Dr. Jerry Rankin is a man of prayer, a man of passion for God and His glory, a man of humility and grace. When 9/11/2001 shook America he took a lot of phone calls some loudly demanding that we remove our personnel from those ‘dangerous places.’ Some insisted that Dr. Rankin not allow their loved ones to serve in those dangerous Muslim countries. He replied that that is where his own daughter was serving! He walks his talk. Dr. Rankin has now walked us through another reorganization which streamlines our support process. Through it all he never shies away from conflict, he never sways from what God is calling him to do, and he never fails to be exceedingly gracious as he does it. I am very proud to serve with this man and his wife who deserves her own post or three written about her. As long as Southern Baptist produce men and women of God like this I want to be known as a Southern Baptist.

Thank you Dr. Rankin, for your service, your example, and your perseverance. You are welcome here in Middle Earth anytime.


Paul Burleson said...


You said among a lot of other good things..."Thank you Dr. Rankin, for your service, your example, and your perseverance." I concur.

During the rather well known difficult time one IMB trustee, whom I know quite well personally, had with the IMB Trustee leadership, I had occasion to communicate with Jerry Rankin a few times via e-mail. I had heard him once before but to my knowledge had never met him. I was pleasantly surprised to know that we had connected in the past in a way that had slipped by me but of which I was reminded by him and was pleased to be reminded of it.

He has given leadership to several of my family members who have served in Chile and have children who still are serving there.

He was staight forward in thanking me for the character of the Trustee whom I know well and for the courage that trustee displayed while involved in that difficulty as he shared with me what he could of the situation.

While being aware that no one of us has it ALL together, all in all, I believe Dr. Jerry Rankin is as you have described him. Thank you Strider for leading a chorus of well deserved appreciation for a leader in SB life.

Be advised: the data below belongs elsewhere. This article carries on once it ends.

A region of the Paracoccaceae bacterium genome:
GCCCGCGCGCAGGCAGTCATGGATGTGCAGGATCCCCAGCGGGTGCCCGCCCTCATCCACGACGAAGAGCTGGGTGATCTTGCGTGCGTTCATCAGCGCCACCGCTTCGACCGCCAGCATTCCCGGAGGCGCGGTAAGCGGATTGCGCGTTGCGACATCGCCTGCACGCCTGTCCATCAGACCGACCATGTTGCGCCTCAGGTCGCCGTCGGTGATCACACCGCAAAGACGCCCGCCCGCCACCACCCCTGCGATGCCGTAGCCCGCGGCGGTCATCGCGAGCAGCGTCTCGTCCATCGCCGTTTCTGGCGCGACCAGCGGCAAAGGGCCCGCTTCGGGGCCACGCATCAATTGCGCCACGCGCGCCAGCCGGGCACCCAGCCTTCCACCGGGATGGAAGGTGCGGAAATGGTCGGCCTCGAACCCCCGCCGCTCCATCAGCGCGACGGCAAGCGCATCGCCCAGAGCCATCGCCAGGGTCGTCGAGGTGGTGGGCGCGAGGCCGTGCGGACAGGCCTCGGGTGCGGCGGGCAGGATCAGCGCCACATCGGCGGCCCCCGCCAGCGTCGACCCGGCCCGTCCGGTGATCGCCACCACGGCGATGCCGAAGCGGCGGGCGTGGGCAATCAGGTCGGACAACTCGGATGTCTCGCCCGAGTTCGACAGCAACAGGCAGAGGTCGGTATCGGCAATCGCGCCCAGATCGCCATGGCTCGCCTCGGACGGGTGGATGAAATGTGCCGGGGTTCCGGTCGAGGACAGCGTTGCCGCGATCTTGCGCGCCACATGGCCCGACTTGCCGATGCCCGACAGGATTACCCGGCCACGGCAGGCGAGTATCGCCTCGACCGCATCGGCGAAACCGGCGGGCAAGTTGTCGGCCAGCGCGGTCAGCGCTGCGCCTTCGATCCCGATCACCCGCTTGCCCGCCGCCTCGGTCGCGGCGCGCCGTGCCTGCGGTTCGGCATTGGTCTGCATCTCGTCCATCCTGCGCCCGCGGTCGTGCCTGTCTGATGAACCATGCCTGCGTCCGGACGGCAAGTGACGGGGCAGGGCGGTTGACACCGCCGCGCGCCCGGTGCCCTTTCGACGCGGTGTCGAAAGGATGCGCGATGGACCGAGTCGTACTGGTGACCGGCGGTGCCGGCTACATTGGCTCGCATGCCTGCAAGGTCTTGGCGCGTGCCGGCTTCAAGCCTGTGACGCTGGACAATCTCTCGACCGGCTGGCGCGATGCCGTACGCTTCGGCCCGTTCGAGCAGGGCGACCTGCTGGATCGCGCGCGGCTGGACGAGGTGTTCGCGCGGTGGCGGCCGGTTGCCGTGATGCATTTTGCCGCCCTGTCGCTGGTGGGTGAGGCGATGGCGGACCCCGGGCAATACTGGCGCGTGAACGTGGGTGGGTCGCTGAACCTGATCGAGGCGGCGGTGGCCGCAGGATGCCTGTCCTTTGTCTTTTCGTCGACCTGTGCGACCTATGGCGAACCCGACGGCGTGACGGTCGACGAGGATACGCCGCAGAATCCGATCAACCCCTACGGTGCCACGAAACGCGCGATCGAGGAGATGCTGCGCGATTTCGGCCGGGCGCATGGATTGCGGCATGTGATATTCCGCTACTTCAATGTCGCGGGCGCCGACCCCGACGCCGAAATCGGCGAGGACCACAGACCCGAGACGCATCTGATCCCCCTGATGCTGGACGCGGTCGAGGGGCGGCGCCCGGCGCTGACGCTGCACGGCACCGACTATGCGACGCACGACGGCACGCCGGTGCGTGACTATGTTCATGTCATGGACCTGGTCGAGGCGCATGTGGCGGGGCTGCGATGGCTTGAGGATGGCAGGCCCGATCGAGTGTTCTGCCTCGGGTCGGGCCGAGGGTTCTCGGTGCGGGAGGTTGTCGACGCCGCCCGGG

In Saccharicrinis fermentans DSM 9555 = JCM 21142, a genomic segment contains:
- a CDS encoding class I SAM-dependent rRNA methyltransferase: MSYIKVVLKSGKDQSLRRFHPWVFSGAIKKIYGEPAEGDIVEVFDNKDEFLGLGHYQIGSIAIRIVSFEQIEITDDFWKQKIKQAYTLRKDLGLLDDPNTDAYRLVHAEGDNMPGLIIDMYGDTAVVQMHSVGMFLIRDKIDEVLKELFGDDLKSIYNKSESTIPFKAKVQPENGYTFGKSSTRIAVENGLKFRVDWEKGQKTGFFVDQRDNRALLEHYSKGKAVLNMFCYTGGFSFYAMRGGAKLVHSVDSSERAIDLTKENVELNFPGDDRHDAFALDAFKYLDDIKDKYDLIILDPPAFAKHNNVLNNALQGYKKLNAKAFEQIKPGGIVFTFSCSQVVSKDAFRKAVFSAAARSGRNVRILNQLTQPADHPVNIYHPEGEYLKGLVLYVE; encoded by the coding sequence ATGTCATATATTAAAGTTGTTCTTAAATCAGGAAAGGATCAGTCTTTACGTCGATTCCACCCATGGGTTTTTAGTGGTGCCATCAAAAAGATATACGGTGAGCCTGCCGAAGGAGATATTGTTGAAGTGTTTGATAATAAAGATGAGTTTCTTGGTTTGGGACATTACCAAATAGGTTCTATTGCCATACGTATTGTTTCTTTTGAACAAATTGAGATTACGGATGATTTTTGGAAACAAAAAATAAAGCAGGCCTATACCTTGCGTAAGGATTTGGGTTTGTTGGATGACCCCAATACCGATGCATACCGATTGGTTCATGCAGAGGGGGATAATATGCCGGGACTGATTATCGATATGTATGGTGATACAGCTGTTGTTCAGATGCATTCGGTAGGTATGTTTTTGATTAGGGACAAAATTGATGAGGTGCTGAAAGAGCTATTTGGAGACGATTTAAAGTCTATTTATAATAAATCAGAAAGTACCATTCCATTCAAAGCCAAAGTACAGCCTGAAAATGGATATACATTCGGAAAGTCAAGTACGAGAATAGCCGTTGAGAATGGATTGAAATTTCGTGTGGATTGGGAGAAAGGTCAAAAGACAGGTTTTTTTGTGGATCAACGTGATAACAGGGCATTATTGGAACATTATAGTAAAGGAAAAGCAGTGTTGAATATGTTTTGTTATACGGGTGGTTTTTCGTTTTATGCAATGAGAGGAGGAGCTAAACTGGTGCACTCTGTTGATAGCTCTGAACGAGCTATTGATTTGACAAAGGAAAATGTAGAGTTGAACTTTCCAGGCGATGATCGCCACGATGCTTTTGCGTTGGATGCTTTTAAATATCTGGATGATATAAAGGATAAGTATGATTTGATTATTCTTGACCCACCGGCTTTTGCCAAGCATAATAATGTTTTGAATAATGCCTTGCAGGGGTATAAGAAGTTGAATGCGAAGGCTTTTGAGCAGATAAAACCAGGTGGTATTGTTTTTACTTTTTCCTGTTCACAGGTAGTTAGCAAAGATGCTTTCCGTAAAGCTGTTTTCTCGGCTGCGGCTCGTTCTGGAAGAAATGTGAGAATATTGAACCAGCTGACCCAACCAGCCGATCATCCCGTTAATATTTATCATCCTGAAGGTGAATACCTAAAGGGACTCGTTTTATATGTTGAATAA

Strider said...

Thanks Paul, Perseverance is one of the most important Kingdom virtues. Concerning the situation with the Trustees and the earlier situation with the signing of the BFM 2000 Dr. Rankin could have insisted on his own way. There were many who felt he should have stood up for us and protected us better. But from my perspective what he did was to stay on task regardless of the storm around him. When the BFM 2000 came out I was certainly one who, as a Baptist, was not about to bow down and sign some kind of creed for anyone- which is what they wanted us to do. But Dr. Rankin in his letter to the field asked us not to be sidetracked from the work God had called us to do. The call of God was more important than this issue and I agreed with him and signed the document even though where I am I could not even get a copy of it to read. There were some good men and women who would not sign and decided that this was the battle they wanted to fight. Dr. Rankin led me by example in this and I decided that the battle for me to fight is for the Kingdom of God here in Middle Earth. That battle I will keep fighting as long as He is calling me to it.
I am grateful to those who have fought on our behalf so that we might remain on task. As Nehemiah found, there are many reasons to give up, give in, or get sidetracked but if we stay on the tasks that He has for us He will take care of every distraction. Dr. Rankin, that former trustee, and yourself have been such faithful men who have insured that we will stay on task. Again, I am grateful.

Paul Burleson said...


You've expressed some of the same thoughts some of my family members on the field had at the time. I understand them completely and appreciate your life and ministry more than you know.

One of the strange phenomenons of the Internet is that I feel I know your heart so well while not knowing your face at all. How strange is that? Were we to meet tomorrow it would be my putting a face to a dear brother whom I believe I know so well. Interesting.

Anonymous said...

good summary, although I think it is a bit harsh on Dr. Rankin. You may find it interesting that GCI in Texas is reviving a lot of csi bravado. They brag on the way that csi did not always do it right, but at least they did it. (Hmmm. CSI as an organization is singular, but the people are plural. Grammatical consistency did not seem important in 95 either.)
Keep working and writing.
Another csi emeritus alumni or something. Would love to buy you a cup of coffee and chat strategy with you again.

Strider said...

Ok Anon, I don't know who you are but I am up for the coffee and conversation! As far as being hard on Dr. Rankin you should check out the comment stream on the SBCImpact post that I did. Others don't see the reorganization as I do- which is not surprising! CSI had a lot of bravado but the quieter guys walked in faith in ways that we have not seen since the early Church. I would love to recover the faith, the sacrifice and the vision without picking up the bravado but maybe we humans are not capable of that. Thanks for stopping by.